• whether the information appeals to the consumer

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Retention and Search/Retrieval of Stored Information

These two information processing stages,

retention and information search and

retrieval, both involve memory factors

related to consumer choice

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Elements of Memory


Memory involves the related issues of what

consumers remember about marketing

stimuli and how they access and retrieve

information when making consumption


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Elements of Memory

  • Sensory stores(SS):

    • Information is rapidly lost unless attention is allocated to the stimulus

  • Short-Term Memory(STM):

    • Limited processing capacity

    • Not thought or rehearsed information will be lost in 30 seconds or less

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Elements of Memory

  • Long-Term Memory (LTM):

    • A virtual storehouse of unlimited information

    • Information is organized into coherent and associated cognitive units called schemata, memory organization packets, or knowledge structures

    • The marketer’s job is to provide positively valued information that consumers will store in LTM

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A Consumer’s Knowledge Structure for the Mazda Miata

Little luggage




British racing







Sports car

Fun to drive







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Learning and LTM

  • Learning represents changes in the content or organization of information in consumers’ long-term memories

  • Marketing communicators attempt to alter consumers’ long-term memories, knowledge structures, by facilitating learning of information that is compatible with the marketer’s interest

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Retention and Search/Retrieval of Stored Information




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Search and Retrieval of Information

  • Information that is learned and stored in memory only impacts consumer choice behavior when it is searched and retrieved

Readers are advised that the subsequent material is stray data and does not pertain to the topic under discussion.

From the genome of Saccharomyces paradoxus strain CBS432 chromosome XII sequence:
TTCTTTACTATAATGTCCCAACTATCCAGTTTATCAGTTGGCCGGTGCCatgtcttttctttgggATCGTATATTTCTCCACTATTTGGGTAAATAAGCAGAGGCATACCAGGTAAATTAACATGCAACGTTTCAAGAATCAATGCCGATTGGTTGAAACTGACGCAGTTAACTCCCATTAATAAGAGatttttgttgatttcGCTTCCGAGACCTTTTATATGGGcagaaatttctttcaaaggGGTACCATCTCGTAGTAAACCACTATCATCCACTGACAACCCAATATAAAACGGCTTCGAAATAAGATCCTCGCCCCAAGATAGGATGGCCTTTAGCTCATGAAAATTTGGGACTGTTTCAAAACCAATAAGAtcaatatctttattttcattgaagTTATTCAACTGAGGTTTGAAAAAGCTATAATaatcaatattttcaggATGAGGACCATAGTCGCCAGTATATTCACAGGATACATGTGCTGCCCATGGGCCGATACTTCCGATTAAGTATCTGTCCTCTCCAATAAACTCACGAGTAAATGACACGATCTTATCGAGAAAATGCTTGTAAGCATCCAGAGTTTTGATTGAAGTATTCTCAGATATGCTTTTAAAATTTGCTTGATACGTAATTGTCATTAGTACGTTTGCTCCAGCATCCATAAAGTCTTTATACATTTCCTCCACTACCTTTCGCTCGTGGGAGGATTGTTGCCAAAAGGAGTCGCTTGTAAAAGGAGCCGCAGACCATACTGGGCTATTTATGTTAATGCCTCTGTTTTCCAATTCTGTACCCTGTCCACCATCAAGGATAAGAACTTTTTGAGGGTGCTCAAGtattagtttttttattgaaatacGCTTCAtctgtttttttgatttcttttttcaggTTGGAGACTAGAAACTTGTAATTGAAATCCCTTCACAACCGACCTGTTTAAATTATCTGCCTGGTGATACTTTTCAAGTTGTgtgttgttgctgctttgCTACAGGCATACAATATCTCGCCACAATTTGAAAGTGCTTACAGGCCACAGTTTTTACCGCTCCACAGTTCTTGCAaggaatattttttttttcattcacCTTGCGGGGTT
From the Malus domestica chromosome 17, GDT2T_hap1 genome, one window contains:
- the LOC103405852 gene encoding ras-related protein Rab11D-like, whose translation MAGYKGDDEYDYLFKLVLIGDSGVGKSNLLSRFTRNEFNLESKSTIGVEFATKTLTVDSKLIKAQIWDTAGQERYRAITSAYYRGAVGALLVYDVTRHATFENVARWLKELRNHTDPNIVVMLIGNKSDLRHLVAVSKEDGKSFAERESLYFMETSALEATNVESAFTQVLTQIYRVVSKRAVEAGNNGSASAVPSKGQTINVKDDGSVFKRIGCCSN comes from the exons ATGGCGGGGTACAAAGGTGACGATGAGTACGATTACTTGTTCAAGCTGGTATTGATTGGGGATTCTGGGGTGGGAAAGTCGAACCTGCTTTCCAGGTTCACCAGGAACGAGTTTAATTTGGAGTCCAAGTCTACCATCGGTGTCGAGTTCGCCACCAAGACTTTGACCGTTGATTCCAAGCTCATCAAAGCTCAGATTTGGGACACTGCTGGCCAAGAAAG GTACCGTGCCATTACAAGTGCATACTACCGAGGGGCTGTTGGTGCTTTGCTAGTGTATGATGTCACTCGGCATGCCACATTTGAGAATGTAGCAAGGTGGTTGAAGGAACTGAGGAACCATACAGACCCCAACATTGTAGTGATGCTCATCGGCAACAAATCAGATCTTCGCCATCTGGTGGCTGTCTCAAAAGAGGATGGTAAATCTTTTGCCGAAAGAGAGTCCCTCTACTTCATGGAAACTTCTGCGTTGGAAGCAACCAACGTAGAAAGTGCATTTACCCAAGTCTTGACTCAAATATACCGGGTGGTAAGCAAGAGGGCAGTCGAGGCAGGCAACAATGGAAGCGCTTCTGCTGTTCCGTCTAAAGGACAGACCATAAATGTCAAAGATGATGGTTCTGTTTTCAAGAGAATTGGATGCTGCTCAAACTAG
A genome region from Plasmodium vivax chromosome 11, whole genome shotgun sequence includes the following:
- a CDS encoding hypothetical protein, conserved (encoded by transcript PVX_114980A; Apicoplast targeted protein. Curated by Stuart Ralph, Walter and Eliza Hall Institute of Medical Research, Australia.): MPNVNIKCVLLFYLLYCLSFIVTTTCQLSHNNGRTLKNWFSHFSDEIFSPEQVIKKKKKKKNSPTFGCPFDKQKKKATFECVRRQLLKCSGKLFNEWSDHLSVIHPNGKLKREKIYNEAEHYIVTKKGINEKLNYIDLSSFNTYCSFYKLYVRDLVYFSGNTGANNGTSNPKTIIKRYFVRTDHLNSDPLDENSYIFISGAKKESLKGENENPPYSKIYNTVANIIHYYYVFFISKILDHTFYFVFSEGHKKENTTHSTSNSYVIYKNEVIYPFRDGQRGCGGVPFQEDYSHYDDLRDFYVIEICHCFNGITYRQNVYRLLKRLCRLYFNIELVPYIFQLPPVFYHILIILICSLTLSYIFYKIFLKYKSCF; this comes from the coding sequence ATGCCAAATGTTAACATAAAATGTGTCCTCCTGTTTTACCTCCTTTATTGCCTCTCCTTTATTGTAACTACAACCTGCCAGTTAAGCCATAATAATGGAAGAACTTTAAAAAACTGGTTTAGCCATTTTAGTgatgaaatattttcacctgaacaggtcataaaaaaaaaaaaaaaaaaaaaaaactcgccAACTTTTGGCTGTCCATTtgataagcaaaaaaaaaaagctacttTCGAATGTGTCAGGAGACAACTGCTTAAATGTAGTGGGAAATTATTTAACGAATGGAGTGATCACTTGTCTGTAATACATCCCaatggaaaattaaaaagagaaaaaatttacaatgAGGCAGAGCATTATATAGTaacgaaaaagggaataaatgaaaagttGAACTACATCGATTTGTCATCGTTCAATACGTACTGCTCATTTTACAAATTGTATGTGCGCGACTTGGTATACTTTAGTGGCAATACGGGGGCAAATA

• Retrieval is facilitated when new information is linked with another concept that is well known and easily accessed

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Use of Concretizing and Imagery


It is easier for people to remember and

retrieve tangible rather than abstract

information, so claims about a brand are

more concrete when they are made

perceptible, palpable, real, evident, and vivid

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Use of Concretizing and Imagery


Representation of sensory experiences

in short-term memory including visual,

auditory, and other sensory, experiences

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Use of Concretizing and Imagery

Heartburn verbal


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Evaluation of Alternatives

  • Consideration set

  • Analyze product attributes

  • Use cut off criteria [pros/cons]

  • Multi-attribute models

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Consumer Decision Making: Stage 7

Decision heuristics for decision making

  • Affect referral

  • Compensatory heuristic

  • Conjunctive heuristic

  • Phased strategies

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Affect Referral

Recalls attitude, or

affect, toward relevant


Selects the alternative for which the affect is most positive

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Compensatory Heuristic

Evaluates alternatives in terms of criteria trade-off

Chooses the alternative with criteria that best compensates for inferior criteria

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Conjunctive Heuristic

Evaluates alternatives in terms of criteria minimum cutoffs

Selects the alternative with criteria that meets all minimum cutoffs

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Phased Strategies

Evaluates alternatives using both compensatory and noncompensatory heuristics

Chooses using a combination of heuristics

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4: Purchase

  • To buy or not to buy…

  • Marketing determines which attributes are most important in influencing a consumers’ choice (differentiation…later)

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Action: Stage 8

Action on the basis of the decision

  • People do not always behave in a manner consistent with their preferences due to the presence of events, or situational factors

  • Situational factors are especially prevalent in low-involvement consumer behavior

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Some Issues That Arise During Stages in the Consumption Process

Figure 1.1

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5: Post Purchase Behavior

  • Cognitive dissonance:

    • Did I make a good decision?

    • Did I buy the right one? Get a good value?

  • Marketing minimizes through:

    • Effective communication

    • Follow up

    • Guarantees

    • Warranties

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Factors Influencing Buying Decisions

Cultural Factors

Social Factors






Psycho-logical Factors

Individual Factors